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1.3 m more file for unemployment as the US economy continues to roll | Business

1.3 Millions more Americans applied for unemployment in the United States last week as the economy continues to flush from the effects of the Covid-19 pandemic.

The number of new receivables has fallen over the past 16 weeks and decreased by 10,000 last week compared to the week before, although the number has hovered over 1 million in the past month.

Those who have just begun to receive unemployment receive only a few weeks of the additional $ 600 that the federal government gives to those who apply for unemployment. The extra money, which is given above what the states give through their own programs, will expire at the end of the month. Without additional cash, the average unemployment check is about $ 350 per week.

Lawmakers will return to Congress to negotiate a possible extension on July 20, but they will have less than two weeks to reach a compromise before the extra cash is planned to stay. Meanwhile, the Trump administration unveiled its solution to alleviate the millions of unemployed: a campaign that tells them to find a new job.

Suspension orders in March caused a huge increase in new unemployment claims, which peaked at over 6 million claims in one week at the end of March. When the states began opening reopening measures in May, the economy saw much-needed, but small, relief. The country had 4 million people returning to work in June.

But the resumption measures may have come at a steep price. Some of the states that were among the first to reopen have seen dramatic upheavals in new cases in recent weeks. A handful, including California, Texas and Arizona, made some kind of reopening changes and targeted indoor venues such as restaurants, bars and gyms, possibly leaving many unemployed again.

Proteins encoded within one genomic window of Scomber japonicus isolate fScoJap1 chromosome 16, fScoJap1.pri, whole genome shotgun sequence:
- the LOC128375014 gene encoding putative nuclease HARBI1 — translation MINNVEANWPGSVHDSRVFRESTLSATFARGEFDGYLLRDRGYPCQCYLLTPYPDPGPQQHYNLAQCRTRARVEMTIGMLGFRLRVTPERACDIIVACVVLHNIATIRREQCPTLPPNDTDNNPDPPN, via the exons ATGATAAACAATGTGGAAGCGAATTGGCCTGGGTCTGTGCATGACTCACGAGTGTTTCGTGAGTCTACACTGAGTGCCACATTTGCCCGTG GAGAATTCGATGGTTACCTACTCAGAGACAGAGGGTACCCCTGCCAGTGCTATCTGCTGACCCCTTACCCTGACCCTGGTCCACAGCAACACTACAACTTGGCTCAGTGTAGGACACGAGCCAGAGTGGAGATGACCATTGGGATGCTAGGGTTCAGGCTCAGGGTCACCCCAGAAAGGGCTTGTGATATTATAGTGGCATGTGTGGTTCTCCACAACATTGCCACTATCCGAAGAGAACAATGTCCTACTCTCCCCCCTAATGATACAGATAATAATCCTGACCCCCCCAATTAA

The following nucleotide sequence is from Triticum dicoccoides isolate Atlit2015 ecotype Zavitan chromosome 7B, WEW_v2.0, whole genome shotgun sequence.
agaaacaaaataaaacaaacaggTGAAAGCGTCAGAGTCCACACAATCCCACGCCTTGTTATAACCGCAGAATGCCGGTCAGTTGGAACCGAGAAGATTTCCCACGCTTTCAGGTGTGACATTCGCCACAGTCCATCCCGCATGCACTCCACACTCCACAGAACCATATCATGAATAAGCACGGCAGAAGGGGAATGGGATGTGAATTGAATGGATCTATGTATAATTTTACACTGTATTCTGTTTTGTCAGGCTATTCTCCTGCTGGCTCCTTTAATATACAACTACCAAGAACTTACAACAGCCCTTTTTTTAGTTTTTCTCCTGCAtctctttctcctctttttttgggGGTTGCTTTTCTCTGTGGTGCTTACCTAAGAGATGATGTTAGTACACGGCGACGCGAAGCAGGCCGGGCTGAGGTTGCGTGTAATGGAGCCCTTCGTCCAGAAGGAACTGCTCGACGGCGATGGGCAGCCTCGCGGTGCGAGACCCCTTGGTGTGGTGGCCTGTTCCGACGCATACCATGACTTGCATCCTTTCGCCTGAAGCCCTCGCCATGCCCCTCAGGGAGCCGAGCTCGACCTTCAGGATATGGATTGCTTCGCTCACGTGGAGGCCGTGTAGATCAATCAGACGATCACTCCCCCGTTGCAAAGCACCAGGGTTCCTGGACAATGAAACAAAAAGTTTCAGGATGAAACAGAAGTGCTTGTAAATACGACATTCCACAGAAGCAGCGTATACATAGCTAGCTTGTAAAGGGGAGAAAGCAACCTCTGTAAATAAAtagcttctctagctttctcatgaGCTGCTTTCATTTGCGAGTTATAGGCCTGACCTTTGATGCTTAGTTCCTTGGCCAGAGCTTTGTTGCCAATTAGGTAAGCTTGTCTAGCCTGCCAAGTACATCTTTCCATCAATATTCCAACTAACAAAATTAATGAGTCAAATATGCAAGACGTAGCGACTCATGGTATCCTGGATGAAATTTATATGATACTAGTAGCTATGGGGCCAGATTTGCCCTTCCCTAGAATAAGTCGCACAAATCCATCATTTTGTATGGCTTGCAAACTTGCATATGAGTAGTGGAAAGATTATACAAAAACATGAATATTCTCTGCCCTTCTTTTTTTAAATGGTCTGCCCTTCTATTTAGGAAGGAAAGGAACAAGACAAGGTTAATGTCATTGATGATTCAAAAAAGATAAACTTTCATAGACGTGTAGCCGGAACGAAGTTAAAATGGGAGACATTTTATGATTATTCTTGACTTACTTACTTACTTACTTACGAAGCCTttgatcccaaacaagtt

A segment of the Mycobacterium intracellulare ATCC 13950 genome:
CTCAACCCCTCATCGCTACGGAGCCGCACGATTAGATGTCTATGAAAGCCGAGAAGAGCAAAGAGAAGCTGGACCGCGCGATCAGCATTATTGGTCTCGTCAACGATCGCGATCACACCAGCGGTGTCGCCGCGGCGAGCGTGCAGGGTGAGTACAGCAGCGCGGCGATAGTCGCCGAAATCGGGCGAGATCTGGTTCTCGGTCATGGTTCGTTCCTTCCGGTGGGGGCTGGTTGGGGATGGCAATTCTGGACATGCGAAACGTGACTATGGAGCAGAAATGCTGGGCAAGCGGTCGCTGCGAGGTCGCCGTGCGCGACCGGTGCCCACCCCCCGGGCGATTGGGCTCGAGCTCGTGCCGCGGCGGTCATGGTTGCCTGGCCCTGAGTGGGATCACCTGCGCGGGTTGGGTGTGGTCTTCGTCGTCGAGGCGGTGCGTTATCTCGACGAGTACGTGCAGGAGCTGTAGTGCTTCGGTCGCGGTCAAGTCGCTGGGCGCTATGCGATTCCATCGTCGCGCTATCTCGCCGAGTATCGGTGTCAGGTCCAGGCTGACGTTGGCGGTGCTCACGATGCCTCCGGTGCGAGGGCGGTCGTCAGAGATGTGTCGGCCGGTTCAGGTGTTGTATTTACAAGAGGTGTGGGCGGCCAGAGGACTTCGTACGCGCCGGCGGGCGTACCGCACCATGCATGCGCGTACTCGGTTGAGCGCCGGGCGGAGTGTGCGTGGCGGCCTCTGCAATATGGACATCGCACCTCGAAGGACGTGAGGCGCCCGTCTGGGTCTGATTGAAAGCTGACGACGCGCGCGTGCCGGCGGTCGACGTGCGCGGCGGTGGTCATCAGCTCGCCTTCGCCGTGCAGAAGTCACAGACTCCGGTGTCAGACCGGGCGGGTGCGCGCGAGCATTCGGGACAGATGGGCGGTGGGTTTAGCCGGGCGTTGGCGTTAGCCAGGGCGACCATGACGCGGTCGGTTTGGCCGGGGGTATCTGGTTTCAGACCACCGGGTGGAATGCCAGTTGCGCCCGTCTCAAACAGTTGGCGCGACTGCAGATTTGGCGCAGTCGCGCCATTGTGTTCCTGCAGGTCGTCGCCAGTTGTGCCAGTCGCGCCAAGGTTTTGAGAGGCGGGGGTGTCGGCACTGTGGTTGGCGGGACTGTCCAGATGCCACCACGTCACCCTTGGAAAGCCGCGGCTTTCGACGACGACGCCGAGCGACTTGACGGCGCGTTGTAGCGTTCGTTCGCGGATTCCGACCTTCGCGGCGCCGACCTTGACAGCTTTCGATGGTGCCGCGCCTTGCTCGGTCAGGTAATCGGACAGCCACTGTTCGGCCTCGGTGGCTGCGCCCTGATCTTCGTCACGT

And millions more Americans remain unemployed after months of being out of work. By mid-June, more than 17 million Americans were still unemployed, while thousands more left the workforce altogether.

That figure does not include players who play traditionally who do not qualify for unemployment but who received support to receive benefits through the Pandemic Unemployment program created as part of the Care Act. As of last week, more than 14 million people in 47 states were claiming unemployment insurance as part of the program, according to figures this week.

One of these people is Cindy Lang, who has run her own house painting business near Cleveland, Ohio, for 18 years and has clients in seven states. She earns about 25-30% of her regular income because fewer people apply for her jobs and she needs to protect herself from clients who do not want to follow social distance guidelines or wear masks while she is at home.

Lang, 57, is the leading caregiver for his elderly disabled parents, who both suffer from respiratory diseases. She said that the inability to work normally has been “a long, tumultuous nightmare”.

It took her three months to get her first unemployment check and during that period she relied on food stamps and programs that postponed her mortgage payments and accounts. These deferral programs are coming to an end, as is the government’s $ 600 increase in weekly unemployment benefits.

Without the extra $ 600, Lang will have to survive $ 180 a week on state unemployment insurance. “I would not be shocked if I had to file for bankruptcy or lose my house,” Lang said.

She urged politicians who have not yet found a replacement for the $ 600 program, and especially those who want to end it, to spend a few hours with her and other unemployed people to understand how much stress they are under. Lang said, “I would not want this on my worst enemy.”

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